However, the car and truck domination of the USA ended, when in 2019,  the number of motor vehicles used in China exceeded the USA totalling 350 million while among them, 260 million are passenger cars. The speed of this growth is breathtaking because, not so long time ago (40 years) during the Mao era, the idea of privately owning a car was as real as owning the land on the Moon.

 In  2019 the number of cars and trucks in the world reached around 1,3 -1,4 billion. Any statistics do not provide their value, but we can safely assume that it exceeds 20 – 30 trillion dollars.

The ecological effects of the use of cars and trucks are shocking: in Europe and the USA, transportation via trucks and carsis responsible for 30% and 29%, respectively, for the emission of greenhouse gases in 2017. The use of cars and trucks is the only area where pollution increases while others like energy production, household use, industry, agriculture, and fisheries are slowly declining.

However, it is not all: cars and trucks need roads. The cost of 1km of two-lane road costs, depending on the country and location, from 1.5 to 3 million dollars while four-lane highway 2.5  to 6 million. In spite of my efforts, I have not got even close to finding data providing the total length or costs of all existing roads and highways in the world. However, to realize their costs,  for example, to build a four-lane highway from LA to Boston would cost around 15 billion dollars. I leave to your imagination what such a figure would be if we total all roads build for cars and trucks around the world, but do not expect less than trillions. Of course, these roads have to continuously maintained, which would add an extra trillions year.

But it is not all, we must not forget fatalities resulting from car and truck accidents. The figures are terrifying: while the global number of death is 1.35 million, the crushes are #1 cause of death among people from 5 -25 years old.

How has it happened?

At the beginning of the 20th-century, when cars were hardly known, and trucks practically have not existed, long-distance land transportation of people and goods was performed exclusively by trains while in cities their role was replaced by electric tramways or their underground equivalents.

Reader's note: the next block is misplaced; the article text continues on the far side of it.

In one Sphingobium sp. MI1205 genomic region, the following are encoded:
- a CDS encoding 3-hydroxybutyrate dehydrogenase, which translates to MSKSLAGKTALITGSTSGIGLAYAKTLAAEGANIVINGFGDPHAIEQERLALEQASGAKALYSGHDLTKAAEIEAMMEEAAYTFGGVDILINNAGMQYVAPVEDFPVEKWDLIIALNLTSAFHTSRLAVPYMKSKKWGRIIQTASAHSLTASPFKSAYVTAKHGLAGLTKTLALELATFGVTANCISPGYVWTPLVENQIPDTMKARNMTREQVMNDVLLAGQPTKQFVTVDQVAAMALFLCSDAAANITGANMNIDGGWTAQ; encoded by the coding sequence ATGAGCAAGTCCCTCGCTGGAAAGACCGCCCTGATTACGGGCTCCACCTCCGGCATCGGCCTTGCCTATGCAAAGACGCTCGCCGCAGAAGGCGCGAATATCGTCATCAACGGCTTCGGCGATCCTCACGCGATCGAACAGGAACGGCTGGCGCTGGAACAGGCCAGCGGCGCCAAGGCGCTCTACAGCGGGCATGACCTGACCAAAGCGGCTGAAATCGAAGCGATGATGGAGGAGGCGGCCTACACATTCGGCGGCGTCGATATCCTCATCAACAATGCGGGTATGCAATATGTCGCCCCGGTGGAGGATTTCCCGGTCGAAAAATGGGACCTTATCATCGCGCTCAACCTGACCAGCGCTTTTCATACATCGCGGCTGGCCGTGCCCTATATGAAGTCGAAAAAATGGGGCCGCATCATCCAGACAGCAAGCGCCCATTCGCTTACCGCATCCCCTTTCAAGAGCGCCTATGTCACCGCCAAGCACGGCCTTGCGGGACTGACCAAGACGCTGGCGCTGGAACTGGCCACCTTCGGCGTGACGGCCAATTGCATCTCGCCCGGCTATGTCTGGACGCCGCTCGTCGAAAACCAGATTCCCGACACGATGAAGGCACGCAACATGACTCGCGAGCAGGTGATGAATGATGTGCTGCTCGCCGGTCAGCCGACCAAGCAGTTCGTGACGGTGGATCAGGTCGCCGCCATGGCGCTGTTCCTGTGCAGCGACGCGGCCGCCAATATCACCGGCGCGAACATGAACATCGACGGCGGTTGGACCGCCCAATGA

It began to change, particularly in the USA, where some car manufacturers conspired to replace electric tramways by buses produced by them. Gradually tramways became eliminated and exist only occasionally as relicts of old times. In Europe, this process was slower, but by now in big cities like Paris, they disappeared to make room for cars, becoming a rarity.

However, huge cities like New York, Tokyo, Paris, or London are too congested to use privately owned cars without chauffeurs. The main reason is that there is no place to park them and permanent traffic congestion. Consequently, they have to rely on taxis and various forms of public transportation in the form of underground electric trains,  buses and, occasionally, electric tramways

Let us look at the example of Paris, which already 1934 had 332 metro (underground) stations, while the total length of the train network was 159 km. Now, after 86 years, not much has changed: there is a bit smaller number of stations (302) while the length of the network grew to 214 km.   Nevertheless, for travelling inside Paris during rush hours, the metro combined with buses, which, together with taxis, have their own lanes is the fastest means of transportation. If, in Paris, cars would disappear, not too much would change except for the dramatic decrease in the pollution that has happened during COVID-19 lockdown.

With the arrival of the baby boomers generation and relative increase in income of the middle class began the urban sprawl, which continues until now, particularly in Europe. Later on, when the woman began to join the workforce, there arose a need for the second car, which further boosted the car population.

Now the governmental push to lower the pollution produced and inexplicable increase of the fuel prices encourages the ecology-minded buyers to dump the old and purchase the new cars. However, if that would not be enough, some governments are contemplating lowering the age-limit required for obtaining the driving permit. When that is accomplished, we may expect further growth in the number of cars.

The other new factor is the lightning speed of the economic development of China, which, as mentioned earlier, exceeded even the USA as far as the total number of cars and trucks is concerned. However, China’s market is not as yet as saturated as the USA’s, so we may expect its further growth.